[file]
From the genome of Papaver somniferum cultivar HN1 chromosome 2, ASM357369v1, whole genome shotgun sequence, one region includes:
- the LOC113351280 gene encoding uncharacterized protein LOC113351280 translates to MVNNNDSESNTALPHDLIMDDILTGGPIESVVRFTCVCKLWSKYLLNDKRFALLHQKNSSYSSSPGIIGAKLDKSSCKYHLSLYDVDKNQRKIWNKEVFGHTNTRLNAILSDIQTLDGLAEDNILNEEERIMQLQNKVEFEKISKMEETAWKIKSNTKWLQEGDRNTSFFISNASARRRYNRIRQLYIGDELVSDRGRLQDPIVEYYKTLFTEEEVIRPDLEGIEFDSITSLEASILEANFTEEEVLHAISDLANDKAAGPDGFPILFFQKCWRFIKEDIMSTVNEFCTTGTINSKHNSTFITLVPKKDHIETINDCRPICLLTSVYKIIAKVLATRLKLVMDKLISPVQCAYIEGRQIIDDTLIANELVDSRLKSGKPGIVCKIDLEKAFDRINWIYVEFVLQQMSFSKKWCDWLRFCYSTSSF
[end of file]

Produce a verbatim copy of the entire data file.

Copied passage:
From the genome of Papaver somniferum cultivar HN1 chromosome 2, ASM357369v1, whole genome shotgun sequence, one region includes:
- the LOC113351280 gene encoding uncharacterized protein LOC113351280 translates to MVNNNDSESNTALPHDLIMDDILTGGPIESVVRFTCVCKLWSKYLLNDKRFALLHQKNSSYSSSPGIIGAKLDKSSCKYHLSLYDVDKNQRKIWNKEVFGHTNTRLNAILSDIQTLDGLAEDNILNEEERIMQLQNKVEFEKISKMEETAWKIKSNTKWLQEGDRNTSFFISNASARRRYNRIRQLYIGDELVSDRGRLQDPIVEYYKTLFTEEEVIRPDLEGIEFDSITSLEASILEANFTEEEVLHAISDLANDKAAGPDGFPILFFQKCWRFIKEDIMSTVNEFCTTGTINSKHNSTFITLVPKKDHIETINDCRPICLLTSVYKIIAKVLATRLKLVMDKLISPVQCAYIEGRQIIDDTLIANELVDSRLKSGKPGIVCKIDLEKAFDRINWIYVEFVLQQMSFSKKWCDWLRFCYSTSSF